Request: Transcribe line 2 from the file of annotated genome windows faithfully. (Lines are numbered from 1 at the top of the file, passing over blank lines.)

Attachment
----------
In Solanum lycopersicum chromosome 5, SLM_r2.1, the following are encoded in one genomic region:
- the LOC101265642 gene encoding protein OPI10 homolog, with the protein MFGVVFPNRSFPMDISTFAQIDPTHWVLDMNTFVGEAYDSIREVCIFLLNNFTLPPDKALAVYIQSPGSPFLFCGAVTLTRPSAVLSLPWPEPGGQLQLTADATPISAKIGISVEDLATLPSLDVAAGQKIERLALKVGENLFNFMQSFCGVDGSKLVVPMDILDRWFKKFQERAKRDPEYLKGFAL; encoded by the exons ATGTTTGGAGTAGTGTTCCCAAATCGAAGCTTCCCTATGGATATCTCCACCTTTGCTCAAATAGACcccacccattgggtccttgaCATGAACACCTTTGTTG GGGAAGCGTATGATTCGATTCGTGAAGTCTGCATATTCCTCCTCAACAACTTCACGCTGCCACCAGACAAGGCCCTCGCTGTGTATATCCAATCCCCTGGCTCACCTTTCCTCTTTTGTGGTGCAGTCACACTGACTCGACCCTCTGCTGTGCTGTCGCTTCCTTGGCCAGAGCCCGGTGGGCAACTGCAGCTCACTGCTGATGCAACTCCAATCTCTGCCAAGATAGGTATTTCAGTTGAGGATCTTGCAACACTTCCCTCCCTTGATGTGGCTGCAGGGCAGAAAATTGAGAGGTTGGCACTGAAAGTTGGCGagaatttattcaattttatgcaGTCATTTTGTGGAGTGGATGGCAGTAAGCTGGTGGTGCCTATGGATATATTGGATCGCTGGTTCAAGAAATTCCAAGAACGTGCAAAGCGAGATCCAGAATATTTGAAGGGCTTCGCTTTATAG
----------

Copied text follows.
- the LOC101265642 gene encoding protein OPI10 homolog, with the protein MFGVVFPNRSFPMDISTFAQIDPTHWVLDMNTFVGEAYDSIREVCIFLLNNFTLPPDKALAVYIQSPGSPFLFCGAVTLTRPSAVLSLPWPEPGGQLQLTADATPISAKIGISVEDLATLPSLDVAAGQKIERLALKVGENLFNFMQSFCGVDGSKLVVPMDILDRWFKKFQERAKRDPEYLKGFAL; encoded by the exons ATGTTTGGAGTAGTGTTCCCAAATCGAAGCTTCCCTATGGATATCTCCACCTTTGCTCAAATAGACcccacccattgggtccttgaCATGAACACCTTTGTTG GGGAAGCGTATGATTCGATTCGTGAAGTCTGCATATTCCTCCTCAACAACTTCACGCTGCCACCAGACAAGGCCCTCGCTGTGTATATCCAATCCCCTGGCTCACCTTTCCTCTTTTGTGGTGCAGTCACACTGACTCGACCCTCTGCTGTGCTGTCGCTTCCTTGGCCAGAGCCCGGTGGGCAACTGCAGCTCACTGCTGATGCAACTCCAATCTCTGCCAAGATAGGTATTTCAGTTGAGGATCTTGCAACACTTCCCTCCCTTGATGTGGCTGCAGGGCAGAAAATTGAGAGGTTGGCACTGAAAGTTGGCGagaatttattcaattttatgcaGTCATTTTGTGGAGTGGATGGCAGTAAGCTGGTGGTGCCTATGGATATATTGGATCGCTGGTTCAAGAAATTCCAAGAACGTGCAAAGCGAGATCCAGAATATTTGAAGGGCTTCGCTTTATAG